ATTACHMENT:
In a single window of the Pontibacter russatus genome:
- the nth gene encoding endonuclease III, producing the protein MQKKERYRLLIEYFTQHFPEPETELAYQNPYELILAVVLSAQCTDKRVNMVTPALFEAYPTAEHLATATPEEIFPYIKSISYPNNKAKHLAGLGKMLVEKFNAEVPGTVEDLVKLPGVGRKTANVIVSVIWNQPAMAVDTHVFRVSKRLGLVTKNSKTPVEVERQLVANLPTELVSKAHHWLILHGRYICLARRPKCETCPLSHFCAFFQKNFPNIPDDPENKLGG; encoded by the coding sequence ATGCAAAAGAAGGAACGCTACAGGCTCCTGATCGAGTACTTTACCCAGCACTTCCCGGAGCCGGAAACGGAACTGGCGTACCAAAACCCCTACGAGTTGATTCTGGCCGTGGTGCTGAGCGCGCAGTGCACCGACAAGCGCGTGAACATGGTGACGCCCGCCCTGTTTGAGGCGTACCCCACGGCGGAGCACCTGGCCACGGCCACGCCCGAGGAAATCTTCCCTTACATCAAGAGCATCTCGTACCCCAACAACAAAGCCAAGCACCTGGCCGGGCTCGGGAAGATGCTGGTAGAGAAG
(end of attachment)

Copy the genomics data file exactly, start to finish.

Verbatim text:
In a single window of the Pontibacter russatus genome:
- the nth gene encoding endonuclease III, producing the protein MQKKERYRLLIEYFTQHFPEPETELAYQNPYELILAVVLSAQCTDKRVNMVTPALFEAYPTAEHLATATPEEIFPYIKSISYPNNKAKHLAGLGKMLVEKFNAEVPGTVEDLVKLPGVGRKTANVIVSVIWNQPAMAVDTHVFRVSKRLGLVTKNSKTPVEVERQLVANLPTELVSKAHHWLILHGRYICLARRPKCETCPLSHFCAFFQKNFPNIPDDPENKLGG; encoded by the coding sequence ATGCAAAAGAAGGAACGCTACAGGCTCCTGATCGAGTACTTTACCCAGCACTTCCCGGAGCCGGAAACGGAACTGGCGTACCAAAACCCCTACGAGTTGATTCTGGCCGTGGTGCTGAGCGCGCAGTGCACCGACAAGCGCGTGAACATGGTGACGCCCGCCCTGTTTGAGGCGTACCCCACGGCGGAGCACCTGGCCACGGCCACGCCCGAGGAAATCTTCCCTTACATCAAGAGCATCTCGTACCCCAACAACAAAGCCAAGCACCTGGCCGGGCTCGGGAAGATGCTGGTAGAGAAG